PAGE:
The US release of the song, by Sire Records, was accompanied by an unauthorized video. The band was not a fan of the video and thought it was degrading. Regardless, it gave the band great exposure in the US and helped make it their most famous song. The track has gone on to make numerous lists of best songs of the eighties, topping some lists as the greatest song. Although it might not be the greatest representation of The Smiths’ “sound,” it definitely earned all the accolades and its place in the annals of best and most influential songs of the decade.

 

“Our Lips Are Sealed” has the distinction of being a hit by two different artists within two years. The song was first recorded by the Go-Go’s for their 1981 debut album Beauty and the Beat, and then by Fun Boy Three two years later for their second album Waiting. The Go-Go’s version reached the top 20 in the US, while the Fun Boy Three version made the top 10 in the UK. The song was co-written by Jane Wiedlin of the Go-Go’s and Terry Hall from Fun Boy Three. It arose out of a brief affair between Wiedlin and Hall while the Go-Go’s were supporting Fun Boy Three on a US tour. Hall had a girlfriend at the time and sent the unfinished lyrics to Wiedlin who finished the song and wrote the music. Quite different from the upbeat Go-Go’s version, the Fun Boy Three version is gloomy and dark with an almost ominous feel. The video has Hall at his morose best while amongst an audience of bopping club goers.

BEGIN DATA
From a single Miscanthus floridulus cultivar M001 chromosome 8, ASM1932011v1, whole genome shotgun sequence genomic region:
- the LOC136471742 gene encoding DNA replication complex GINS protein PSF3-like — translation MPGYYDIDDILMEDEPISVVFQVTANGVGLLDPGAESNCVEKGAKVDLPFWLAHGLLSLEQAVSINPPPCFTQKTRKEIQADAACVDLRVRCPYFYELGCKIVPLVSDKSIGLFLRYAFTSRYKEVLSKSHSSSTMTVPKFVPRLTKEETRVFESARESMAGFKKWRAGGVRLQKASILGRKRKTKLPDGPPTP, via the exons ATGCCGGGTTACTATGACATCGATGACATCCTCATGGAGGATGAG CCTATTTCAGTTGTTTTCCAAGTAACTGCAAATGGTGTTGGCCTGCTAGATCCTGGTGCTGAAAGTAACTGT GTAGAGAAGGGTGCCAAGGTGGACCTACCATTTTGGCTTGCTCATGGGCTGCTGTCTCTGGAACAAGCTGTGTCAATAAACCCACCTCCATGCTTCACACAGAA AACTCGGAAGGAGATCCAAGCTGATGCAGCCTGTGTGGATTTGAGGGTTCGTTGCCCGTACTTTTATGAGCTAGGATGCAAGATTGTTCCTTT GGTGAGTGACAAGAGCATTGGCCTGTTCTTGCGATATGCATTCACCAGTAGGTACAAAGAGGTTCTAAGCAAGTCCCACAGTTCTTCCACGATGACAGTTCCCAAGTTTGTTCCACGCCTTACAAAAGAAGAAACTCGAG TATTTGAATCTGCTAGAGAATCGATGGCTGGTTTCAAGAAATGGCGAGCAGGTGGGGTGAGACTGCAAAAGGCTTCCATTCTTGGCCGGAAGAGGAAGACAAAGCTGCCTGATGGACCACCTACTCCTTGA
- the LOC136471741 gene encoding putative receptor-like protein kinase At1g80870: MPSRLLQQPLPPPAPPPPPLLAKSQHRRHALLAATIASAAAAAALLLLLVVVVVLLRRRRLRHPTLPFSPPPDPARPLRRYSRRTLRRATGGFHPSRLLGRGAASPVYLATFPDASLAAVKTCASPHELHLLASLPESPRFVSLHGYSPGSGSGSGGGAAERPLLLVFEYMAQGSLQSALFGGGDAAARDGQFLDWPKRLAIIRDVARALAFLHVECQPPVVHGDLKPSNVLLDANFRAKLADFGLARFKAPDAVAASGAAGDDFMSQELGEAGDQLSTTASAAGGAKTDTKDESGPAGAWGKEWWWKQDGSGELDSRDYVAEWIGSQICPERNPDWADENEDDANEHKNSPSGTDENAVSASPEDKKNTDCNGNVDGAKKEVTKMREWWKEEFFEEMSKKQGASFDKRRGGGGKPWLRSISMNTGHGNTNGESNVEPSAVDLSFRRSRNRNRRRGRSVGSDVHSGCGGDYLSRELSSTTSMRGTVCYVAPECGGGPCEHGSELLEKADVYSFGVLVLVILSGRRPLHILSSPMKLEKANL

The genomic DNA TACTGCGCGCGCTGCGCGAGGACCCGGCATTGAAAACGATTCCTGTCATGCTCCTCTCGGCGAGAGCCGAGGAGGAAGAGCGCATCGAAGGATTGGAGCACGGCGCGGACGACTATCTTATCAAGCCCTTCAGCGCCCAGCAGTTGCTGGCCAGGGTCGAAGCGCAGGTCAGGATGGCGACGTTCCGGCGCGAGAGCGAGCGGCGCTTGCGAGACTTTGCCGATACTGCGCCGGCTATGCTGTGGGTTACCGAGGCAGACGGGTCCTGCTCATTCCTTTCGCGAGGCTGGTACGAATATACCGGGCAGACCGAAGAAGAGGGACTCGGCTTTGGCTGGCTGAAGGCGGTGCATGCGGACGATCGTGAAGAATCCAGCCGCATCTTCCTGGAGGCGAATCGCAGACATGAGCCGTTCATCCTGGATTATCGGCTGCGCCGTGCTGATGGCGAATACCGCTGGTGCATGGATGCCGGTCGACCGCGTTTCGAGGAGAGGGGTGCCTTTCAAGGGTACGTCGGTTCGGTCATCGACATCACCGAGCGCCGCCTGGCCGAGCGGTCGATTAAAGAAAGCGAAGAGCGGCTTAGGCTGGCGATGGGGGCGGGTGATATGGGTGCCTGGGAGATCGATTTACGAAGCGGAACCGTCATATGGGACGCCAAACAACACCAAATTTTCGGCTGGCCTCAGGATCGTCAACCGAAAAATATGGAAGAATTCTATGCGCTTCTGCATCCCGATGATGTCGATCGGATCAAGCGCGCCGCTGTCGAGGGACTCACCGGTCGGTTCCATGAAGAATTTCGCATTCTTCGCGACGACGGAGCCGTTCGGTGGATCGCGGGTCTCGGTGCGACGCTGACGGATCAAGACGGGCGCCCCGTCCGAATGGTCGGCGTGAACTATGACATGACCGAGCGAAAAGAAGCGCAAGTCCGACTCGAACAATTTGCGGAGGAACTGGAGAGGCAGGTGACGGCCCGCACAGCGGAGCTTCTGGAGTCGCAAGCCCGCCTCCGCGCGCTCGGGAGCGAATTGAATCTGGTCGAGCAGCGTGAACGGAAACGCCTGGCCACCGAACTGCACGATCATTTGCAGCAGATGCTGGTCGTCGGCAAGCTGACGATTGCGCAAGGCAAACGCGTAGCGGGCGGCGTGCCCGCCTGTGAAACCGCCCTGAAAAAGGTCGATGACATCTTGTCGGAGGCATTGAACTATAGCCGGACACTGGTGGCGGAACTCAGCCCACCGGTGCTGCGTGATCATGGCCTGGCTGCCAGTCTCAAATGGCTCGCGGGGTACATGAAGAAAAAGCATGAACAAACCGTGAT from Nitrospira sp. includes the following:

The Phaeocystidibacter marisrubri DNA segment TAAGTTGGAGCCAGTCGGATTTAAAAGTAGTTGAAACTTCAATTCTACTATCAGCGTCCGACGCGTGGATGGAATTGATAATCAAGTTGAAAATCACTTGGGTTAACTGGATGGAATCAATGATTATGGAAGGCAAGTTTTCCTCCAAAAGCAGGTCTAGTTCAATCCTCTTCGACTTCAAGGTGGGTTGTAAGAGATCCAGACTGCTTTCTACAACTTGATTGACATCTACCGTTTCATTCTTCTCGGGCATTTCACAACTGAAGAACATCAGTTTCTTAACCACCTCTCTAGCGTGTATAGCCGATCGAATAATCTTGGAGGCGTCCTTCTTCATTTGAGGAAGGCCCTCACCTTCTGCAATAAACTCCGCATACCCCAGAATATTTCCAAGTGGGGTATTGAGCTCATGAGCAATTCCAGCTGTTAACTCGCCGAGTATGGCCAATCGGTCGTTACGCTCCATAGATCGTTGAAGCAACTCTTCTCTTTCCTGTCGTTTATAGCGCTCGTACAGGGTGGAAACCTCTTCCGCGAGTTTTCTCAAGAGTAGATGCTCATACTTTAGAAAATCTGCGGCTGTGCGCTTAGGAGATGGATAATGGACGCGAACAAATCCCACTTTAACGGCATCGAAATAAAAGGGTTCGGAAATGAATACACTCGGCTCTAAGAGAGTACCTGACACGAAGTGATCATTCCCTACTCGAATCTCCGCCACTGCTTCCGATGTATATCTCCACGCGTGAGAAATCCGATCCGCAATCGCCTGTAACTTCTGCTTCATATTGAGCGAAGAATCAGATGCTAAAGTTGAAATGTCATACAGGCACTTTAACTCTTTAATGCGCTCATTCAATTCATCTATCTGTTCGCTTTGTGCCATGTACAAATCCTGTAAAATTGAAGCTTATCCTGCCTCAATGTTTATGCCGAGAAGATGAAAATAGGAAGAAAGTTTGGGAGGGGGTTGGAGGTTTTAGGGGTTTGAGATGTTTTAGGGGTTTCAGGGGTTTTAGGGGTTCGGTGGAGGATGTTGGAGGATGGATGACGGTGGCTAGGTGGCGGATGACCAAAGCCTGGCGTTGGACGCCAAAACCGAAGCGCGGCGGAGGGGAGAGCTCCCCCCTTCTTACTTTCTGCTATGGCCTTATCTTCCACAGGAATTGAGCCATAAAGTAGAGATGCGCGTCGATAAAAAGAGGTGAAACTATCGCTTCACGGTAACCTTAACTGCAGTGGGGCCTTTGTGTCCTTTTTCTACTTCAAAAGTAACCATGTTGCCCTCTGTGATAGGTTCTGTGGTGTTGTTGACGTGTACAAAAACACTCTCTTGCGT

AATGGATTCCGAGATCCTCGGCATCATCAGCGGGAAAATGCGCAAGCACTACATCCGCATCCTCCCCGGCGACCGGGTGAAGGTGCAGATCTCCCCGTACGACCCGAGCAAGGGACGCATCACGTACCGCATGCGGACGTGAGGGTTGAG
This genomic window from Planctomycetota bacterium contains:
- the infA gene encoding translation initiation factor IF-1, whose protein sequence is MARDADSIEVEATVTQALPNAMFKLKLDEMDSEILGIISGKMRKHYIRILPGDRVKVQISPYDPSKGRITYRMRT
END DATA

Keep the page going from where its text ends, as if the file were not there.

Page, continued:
Thirty years ago today, the single “Do They Know It’s Christmas” was released. For a child of the eighties, and a British new wave music fan, it was an amazing moment in history. The biggest names on the UK music scene coming together to record one song, on one day, for Ethiopian famine relief. I recall the buzz around the release of the song and, of course, the video. I waited patiently for MTV to finally play the world premiere of the video and it didn’t disappoint. Besides being made for a good cause, the song was also catchy and embodied the spirit of new wave music at the time – plenty of drum machines and synth. Written by Bob Geldof with Midge Ure of Ultravox providing the music, it was also unlike any charity single before with intentionally dark lyrics made to grab attention.